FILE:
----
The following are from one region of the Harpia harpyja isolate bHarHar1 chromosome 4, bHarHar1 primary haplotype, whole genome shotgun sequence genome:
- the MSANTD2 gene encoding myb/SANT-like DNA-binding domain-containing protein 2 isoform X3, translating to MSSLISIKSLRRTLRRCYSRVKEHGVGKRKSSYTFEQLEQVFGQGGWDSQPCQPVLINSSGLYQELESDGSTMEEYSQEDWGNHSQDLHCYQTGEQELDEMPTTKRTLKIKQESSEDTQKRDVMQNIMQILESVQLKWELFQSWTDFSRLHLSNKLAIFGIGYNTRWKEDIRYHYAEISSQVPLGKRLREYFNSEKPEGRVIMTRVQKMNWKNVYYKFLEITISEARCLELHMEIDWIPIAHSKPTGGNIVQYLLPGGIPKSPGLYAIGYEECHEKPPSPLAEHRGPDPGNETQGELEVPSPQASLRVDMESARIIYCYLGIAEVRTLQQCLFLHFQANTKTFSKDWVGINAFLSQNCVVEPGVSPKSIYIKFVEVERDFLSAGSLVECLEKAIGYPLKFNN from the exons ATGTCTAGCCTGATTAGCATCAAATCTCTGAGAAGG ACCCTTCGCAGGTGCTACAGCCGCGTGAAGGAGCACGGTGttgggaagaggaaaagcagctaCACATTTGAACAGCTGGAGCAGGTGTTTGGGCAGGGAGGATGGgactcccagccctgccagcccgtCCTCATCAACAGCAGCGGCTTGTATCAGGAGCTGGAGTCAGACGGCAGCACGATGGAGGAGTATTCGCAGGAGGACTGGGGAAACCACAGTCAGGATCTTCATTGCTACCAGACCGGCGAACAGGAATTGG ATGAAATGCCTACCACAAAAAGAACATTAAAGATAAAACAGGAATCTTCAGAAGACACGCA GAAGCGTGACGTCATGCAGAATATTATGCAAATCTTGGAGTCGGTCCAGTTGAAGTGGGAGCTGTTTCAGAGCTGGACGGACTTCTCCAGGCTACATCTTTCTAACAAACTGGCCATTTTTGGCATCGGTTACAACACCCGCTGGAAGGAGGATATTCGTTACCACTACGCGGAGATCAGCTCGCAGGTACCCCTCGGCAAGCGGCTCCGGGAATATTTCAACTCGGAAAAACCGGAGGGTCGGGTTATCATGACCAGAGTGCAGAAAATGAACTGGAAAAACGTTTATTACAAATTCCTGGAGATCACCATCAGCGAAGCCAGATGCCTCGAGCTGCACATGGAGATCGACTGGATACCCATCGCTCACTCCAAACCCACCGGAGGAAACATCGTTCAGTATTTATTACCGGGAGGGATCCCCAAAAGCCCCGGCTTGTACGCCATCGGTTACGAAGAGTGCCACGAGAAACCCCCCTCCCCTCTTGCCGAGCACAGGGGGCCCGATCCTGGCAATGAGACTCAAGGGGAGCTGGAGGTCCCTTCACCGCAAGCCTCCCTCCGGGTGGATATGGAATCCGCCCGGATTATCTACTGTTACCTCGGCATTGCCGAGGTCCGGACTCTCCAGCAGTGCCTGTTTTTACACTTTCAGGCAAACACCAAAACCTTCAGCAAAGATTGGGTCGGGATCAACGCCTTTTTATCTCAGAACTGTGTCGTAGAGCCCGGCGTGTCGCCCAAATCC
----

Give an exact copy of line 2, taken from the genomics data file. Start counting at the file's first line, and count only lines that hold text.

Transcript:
- the MSANTD2 gene encoding myb/SANT-like DNA-binding domain-containing protein 2 isoform X3, translating to MSSLISIKSLRRTLRRCYSRVKEHGVGKRKSSYTFEQLEQVFGQGGWDSQPCQPVLINSSGLYQELESDGSTMEEYSQEDWGNHSQDLHCYQTGEQELDEMPTTKRTLKIKQESSEDTQKRDVMQNIMQILESVQLKWELFQSWTDFSRLHLSNKLAIFGIGYNTRWKEDIRYHYAEISSQVPLGKRLREYFNSEKPEGRVIMTRVQKMNWKNVYYKFLEITISEARCLELHMEIDWIPIAHSKPTGGNIVQYLLPGGIPKSPGLYAIGYEECHEKPPSPLAEHRGPDPGNETQGELEVPSPQASLRVDMESARIIYCYLGIAEVRTLQQCLFLHFQANTKTFSKDWVGINAFLSQNCVVEPGVSPKSIYIKFVEVERDFLSAGSLVECLEKAIGYPLKFNN from the exons ATGTCTAGCCTGATTAGCATCAAATCTCTGAGAAGG ACCCTTCGCAGGTGCTACAGCCGCGTGAAGGAGCACGGTGttgggaagaggaaaagcagctaCACATTTGAACAGCTGGAGCAGGTGTTTGGGCAGGGAGGATGGgactcccagccctgccagcccgtCCTCATCAACAGCAGCGGCTTGTATCAGGAGCTGGAGTCAGACGGCAGCACGATGGAGGAGTATTCGCAGGAGGACTGGGGAAACCACAGTCAGGATCTTCATTGCTACCAGACCGGCGAACAGGAATTGG ATGAAATGCCTACCACAAAAAGAACATTAAAGATAAAACAGGAATCTTCAGAAGACACGCA GAAGCGTGACGTCATGCAGAATATTATGCAAATCTTGGAGTCGGTCCAGTTGAAGTGGGAGCTGTTTCAGAGCTGGACGGACTTCTCCAGGCTACATCTTTCTAACAAACTGGCCATTTTTGGCATCGGTTACAACACCCGCTGGAAGGAGGATATTCGTTACCACTACGCGGAGATCAGCTCGCAGGTACCCCTCGGCAAGCGGCTCCGGGAATATTTCAACTCGGAAAAACCGGAGGGTCGGGTTATCATGACCAGAGTGCAGAAAATGAACTGGAAAAACGTTTATTACAAATTCCTGGAGATCACCATCAGCGAAGCCAGATGCCTCGAGCTGCACATGGAGATCGACTGGATACCCATCGCTCACTCCAAACCCACCGGAGGAAACATCGTTCAGTATTTATTACCGGGAGGGATCCCCAAAAGCCCCGGCTTGTACGCCATCGGTTACGAAGAGTGCCACGAGAAACCCCCCTCCCCTCTTGCCGAGCACAGGGGGCCCGATCCTGGCAATGAGACTCAAGGGGAGCTGGAGGTCCCTTCACCGCAAGCCTCCCTCCGGGTGGATATGGAATCCGCCCGGATTATCTACTGTTACCTCGGCATTGCCGAGGTCCGGACTCTCCAGCAGTGCCTGTTTTTACACTTTCAGGCAAACACCAAAACCTTCAGCAAAGATTGGGTCGGGATCAACGCCTTTTTATCTCAGAACTGTGTCGTAGAGCCCGGCGTGTCGCCCAAATCC